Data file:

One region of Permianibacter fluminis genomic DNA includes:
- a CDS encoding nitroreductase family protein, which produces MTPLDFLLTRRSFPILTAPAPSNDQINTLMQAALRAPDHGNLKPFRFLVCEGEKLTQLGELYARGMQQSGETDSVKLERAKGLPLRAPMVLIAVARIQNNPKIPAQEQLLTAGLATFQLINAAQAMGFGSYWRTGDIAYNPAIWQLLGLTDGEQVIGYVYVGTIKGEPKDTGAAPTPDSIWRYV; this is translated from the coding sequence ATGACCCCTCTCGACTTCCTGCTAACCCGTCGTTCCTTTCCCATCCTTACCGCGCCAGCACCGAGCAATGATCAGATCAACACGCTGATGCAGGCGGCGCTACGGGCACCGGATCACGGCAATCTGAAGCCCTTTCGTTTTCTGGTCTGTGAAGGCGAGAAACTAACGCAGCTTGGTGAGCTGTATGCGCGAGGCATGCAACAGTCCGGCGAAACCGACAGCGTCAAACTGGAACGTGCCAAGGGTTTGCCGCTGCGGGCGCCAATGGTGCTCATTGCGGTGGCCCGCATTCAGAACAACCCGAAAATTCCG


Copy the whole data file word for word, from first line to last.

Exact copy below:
One region of Permianibacter fluminis genomic DNA includes:
- a CDS encoding nitroreductase family protein, which produces MTPLDFLLTRRSFPILTAPAPSNDQINTLMQAALRAPDHGNLKPFRFLVCEGEKLTQLGELYARGMQQSGETDSVKLERAKGLPLRAPMVLIAVARIQNNPKIPAQEQLLTAGLATFQLINAAQAMGFGSYWRTGDIAYNPAIWQLLGLTDGEQVIGYVYVGTIKGEPKDTGAAPTPDSIWRYV; this is translated from the coding sequence ATGACCCCTCTCGACTTCCTGCTAACCCGTCGTTCCTTTCCCATCCTTACCGCGCCAGCACCGAGCAATGATCAGATCAACACGCTGATGCAGGCGGCGCTACGGGCACCGGATCACGGCAATCTGAAGCCCTTTCGTTTTCTGGTCTGTGAAGGCGAGAAACTAACGCAGCTTGGTGAGCTGTATGCGCGAGGCATGCAACAGTCCGGCGAAACCGACAGCGTCAAACTGGAACGTGCCAAGGGTTTGCCGCTGCGGGCGCCAATGGTGCTCATTGCGGTGGCCCGCATTCAGAACAACCCGAAAATTCCG